This week, were excited (and somewhat skeptical) about the news that Bret Easton Ellis, author of teenage-ennui classic Less Than Zero and bourgeois-ennui classic American Psycho, is working on writing a new drama series for the CW about monstrous high schoolers entitled Copeland High. Though television is often considered the junk food to the nourishing meal of literature, Ellis’s project reminded us very fondly of the authors who have turned their literary chops to writing for television — whether for good or for ill. Click through to read our brief survey of novelists who have written for TV (and usually improved it in the process), and let us know if we’ve missed your favorite multi-faceted writer in the comments.
Though it hasn’t hit screens yet, Salman Rushdie has written a pilot for a Showtime TV drama entitled The Next People. “It’s a sort of paranoid science-fiction series, people disappearing and being replaced by other people,” Rushdie has said. “It’s not exactly sci-fi, in that there is not an awful lot of science behind it, but there are certainly elements which are not naturalistic.” Apparently, his agents suggested that he write for TV as opposed to film because “the writing quality of movies has gone down the plughole.” We can’t wait to see how much better Rushdie is than all those film writers.
Price’s novels are gritty, fast-talking portraits of 20th century urban life in America, so it’s no surprise that he was tapped to work on The Wire. In fact, critics had started comparing the show to Price’s Clockers even before he joined the writing team. Along with the rest of the show’s writers, the author was nominated for the Writers Guild of America Award award for Best Dramatic Series for his work on the fifth season. He had less luck with the short-lived and mostly ignored NYC 22.
The ultimate in self-deprecation chic, Jonathan Ames turned one of his short stories, “Bored to Death,” into a very good television show of the same title. In a Salon essay entitled How to Write a TV Show, Sort Of , Ames explains the start of his writing process thusly: “For two months or so, write down on various pads and scraps of paper numerous ideas for the show, and by ideas, I mean: images, bits of dialogue, character arcs, situations and locations. I use many different pads and notebooks because I’m terribly disorganized and never seem to have the last pad I used nearby.” That sounds about right.
As prolific as King is, and as popular as his themes are on screen, we’re actually surprised he hasn’t done more direct writing for television. In addition to a single episode he wrote for The X-Files in 1998 (“Chinga”) and a couple other dabblings, he has mostly focused his attention on writing miniseries — both original stories (Storm of the Century, Rose Red) and adaptations of his novels (The Stand, The Shining).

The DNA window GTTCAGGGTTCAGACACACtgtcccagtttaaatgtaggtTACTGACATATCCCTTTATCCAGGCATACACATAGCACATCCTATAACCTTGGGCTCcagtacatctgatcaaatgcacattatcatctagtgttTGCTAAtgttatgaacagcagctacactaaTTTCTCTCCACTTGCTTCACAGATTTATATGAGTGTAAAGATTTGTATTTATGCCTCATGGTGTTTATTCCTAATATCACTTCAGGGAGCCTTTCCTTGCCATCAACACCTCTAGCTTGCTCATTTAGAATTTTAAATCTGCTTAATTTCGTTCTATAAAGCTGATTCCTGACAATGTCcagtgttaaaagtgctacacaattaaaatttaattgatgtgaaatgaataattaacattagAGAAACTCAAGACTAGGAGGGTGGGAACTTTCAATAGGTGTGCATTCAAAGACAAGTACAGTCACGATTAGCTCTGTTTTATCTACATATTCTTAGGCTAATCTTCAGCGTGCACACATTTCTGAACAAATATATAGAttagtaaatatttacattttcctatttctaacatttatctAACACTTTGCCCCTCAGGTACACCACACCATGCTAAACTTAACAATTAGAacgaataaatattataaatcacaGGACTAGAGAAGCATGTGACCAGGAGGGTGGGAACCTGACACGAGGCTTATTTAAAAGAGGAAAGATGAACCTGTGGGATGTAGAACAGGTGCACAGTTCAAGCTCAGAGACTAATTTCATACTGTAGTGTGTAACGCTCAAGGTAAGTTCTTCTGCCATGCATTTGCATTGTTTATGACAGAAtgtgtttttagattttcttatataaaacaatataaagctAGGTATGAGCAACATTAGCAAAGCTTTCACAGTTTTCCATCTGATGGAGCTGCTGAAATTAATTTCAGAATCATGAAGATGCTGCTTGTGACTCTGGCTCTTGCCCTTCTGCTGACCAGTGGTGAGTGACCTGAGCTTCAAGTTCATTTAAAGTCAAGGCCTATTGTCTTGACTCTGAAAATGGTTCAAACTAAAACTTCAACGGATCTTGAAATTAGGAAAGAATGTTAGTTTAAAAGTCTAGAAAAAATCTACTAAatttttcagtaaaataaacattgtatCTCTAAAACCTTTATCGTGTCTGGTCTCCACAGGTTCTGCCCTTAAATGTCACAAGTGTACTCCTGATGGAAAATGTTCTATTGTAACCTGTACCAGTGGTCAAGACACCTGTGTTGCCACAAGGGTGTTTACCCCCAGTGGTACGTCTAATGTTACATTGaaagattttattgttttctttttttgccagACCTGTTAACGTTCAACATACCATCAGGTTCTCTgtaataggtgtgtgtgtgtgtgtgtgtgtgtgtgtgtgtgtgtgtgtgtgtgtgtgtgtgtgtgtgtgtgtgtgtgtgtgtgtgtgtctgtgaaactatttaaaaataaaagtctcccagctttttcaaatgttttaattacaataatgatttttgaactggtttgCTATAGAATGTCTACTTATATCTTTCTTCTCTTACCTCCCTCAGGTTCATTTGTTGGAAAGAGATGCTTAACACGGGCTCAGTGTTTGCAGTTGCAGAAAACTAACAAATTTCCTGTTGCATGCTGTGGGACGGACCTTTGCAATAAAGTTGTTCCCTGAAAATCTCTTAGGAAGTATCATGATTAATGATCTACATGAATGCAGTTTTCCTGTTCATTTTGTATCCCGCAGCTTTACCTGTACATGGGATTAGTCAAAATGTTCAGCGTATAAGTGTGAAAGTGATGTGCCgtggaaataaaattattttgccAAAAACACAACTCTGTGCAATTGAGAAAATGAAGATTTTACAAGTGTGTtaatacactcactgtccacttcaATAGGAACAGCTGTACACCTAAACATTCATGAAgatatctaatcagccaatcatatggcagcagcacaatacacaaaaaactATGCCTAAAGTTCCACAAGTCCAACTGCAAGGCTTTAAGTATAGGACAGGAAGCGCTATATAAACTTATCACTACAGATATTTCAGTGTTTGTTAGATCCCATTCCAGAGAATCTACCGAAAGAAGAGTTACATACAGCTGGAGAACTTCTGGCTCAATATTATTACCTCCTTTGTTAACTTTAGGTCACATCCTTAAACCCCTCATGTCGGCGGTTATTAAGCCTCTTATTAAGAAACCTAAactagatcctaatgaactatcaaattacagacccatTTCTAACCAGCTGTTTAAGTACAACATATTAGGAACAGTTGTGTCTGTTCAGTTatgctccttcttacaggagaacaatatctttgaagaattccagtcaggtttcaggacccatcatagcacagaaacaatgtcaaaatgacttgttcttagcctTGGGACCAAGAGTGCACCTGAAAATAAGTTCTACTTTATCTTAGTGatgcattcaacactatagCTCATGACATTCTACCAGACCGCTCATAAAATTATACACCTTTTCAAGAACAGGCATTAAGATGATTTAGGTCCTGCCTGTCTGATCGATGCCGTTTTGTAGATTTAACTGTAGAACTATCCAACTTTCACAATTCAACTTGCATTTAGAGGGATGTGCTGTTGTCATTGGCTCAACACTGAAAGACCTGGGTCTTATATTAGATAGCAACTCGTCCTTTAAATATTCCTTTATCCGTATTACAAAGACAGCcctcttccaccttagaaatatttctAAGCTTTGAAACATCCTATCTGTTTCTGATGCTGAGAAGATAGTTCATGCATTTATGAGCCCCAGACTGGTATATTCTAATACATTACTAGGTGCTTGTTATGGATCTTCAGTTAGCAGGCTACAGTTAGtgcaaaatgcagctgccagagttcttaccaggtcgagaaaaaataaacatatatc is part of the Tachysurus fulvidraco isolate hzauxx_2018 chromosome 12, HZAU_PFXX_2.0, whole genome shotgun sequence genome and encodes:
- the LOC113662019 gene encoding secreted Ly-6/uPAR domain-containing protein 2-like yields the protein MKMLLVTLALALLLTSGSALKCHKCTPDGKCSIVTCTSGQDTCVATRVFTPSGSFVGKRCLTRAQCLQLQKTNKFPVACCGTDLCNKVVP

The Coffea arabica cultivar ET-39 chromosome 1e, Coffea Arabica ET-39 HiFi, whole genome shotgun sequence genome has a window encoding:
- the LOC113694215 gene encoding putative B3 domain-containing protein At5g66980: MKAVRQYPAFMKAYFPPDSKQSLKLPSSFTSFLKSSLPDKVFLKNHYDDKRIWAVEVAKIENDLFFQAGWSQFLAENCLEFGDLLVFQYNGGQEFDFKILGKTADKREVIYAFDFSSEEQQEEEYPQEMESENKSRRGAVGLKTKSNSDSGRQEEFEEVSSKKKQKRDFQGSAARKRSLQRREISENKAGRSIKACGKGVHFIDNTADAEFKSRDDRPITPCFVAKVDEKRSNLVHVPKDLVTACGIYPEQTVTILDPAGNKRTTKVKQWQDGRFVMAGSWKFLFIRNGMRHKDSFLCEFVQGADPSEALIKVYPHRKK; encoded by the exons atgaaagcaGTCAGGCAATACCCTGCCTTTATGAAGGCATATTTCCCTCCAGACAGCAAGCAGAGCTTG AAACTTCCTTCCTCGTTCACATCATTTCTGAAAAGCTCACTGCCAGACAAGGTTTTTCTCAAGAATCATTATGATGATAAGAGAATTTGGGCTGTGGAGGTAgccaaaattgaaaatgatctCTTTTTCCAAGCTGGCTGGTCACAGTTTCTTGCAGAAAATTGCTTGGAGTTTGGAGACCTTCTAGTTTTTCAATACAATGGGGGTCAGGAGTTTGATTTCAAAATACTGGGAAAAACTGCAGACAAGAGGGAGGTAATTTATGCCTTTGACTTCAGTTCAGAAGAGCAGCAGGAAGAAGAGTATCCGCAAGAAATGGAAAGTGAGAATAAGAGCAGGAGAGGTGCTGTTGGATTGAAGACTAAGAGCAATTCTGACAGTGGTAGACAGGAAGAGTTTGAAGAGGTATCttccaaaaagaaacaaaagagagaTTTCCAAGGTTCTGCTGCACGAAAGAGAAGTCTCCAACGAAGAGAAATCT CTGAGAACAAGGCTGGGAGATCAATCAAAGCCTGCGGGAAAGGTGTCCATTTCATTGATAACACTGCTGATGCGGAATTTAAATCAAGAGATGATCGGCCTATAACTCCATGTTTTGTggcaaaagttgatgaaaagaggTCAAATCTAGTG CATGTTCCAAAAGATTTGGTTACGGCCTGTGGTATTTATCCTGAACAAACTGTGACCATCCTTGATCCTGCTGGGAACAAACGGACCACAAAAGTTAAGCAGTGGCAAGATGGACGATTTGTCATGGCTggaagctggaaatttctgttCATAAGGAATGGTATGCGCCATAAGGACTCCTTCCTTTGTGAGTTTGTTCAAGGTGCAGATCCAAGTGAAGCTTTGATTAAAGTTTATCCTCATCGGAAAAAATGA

LeHane has quite a reputation for penning film-bait (he wrote Mystic River, Gone, Baby, Gone and Shutter Island), and like Price, he was pulled on board to write for The Wire, though he came on a little earlier, in season three, winning the 2008 WGA award for Best Dramatic Series and the 2007 Edgar Award for Best Television Feature/Mini-Series Teleplay for season four. Fun fact: LeHane made a cameo in the season three episode “Middle Ground” as a special equipment officer named Sullivan.
The prolific, grumpy and prolifically grumpy author put very few limits on his creative outlets, writing everything from novels to essays to Broadway plays to screenplays. Much of his television work came in the form of made-for-TV movies (Billy the Kid, Dress Gray), but he also wrote single episodes of many shows, including 60 minute adaptations of Dr. Jekyll and Mr. Hyde and A Farewell to Arms for the 1955 season of Climax!
Russo’s most successful foray into TV was probably in the HBO adaptation of his novel Empire Falls, which he also wrote and which won a Golden Globe for best TV miniseries in 2006. He’s also written a few made-for-TV movies and the kind of books that make us never, ever want to get married.
Unlike most of the writers on this list, we actually know Benioff better for his TV work that his literary fiction — his 2001 debut novel, The 25th Hour was very well received (and eventually became a film starring Edward Norton and directed by Spike Lee), but his real triumph, of course, is the fact that he is currently with an executive producer, showrunner and writer on HBO’s Game of Thrones. Maybe this will mean that his fiction sees a little resurgence.
As far as we’re concerned, Ellroy is pretty much the last word in contemporary crime fiction, having penned such lasting gems as The Black Dahlia and L.A. Confidential — and clearly a lot of people agree. In 2011, Investigation Discovery aired James Ellroy’s L.A.: City of Demons, which featured the famously out-there author scrambling around the city and talking about its most gruesome stories. It would be a riot if it all wasn’t so upsetting.
Yes folks, here’s yet another crime novelist who worked on The Wire. Listen, there’s a reason that show is so good. And this is it. Unlike Price and LeHane, Pelecanos was on board from the start — producer David Simon pitched him the idea on the way home from a funeral of a mutual friend. He wrote the teleplays for many of our favorite episodes (“Hamsterdam”!) and by season two had been bumped up to producer in his own right, though he kept on lending his writing skills to the show. Since the conclusion of The Wire, Pelecanos has worked on the writing team for both the HBO WWII mini-series The Pacific and the highly acclaimed show Treme, also from David Simon and Eric Overmyer.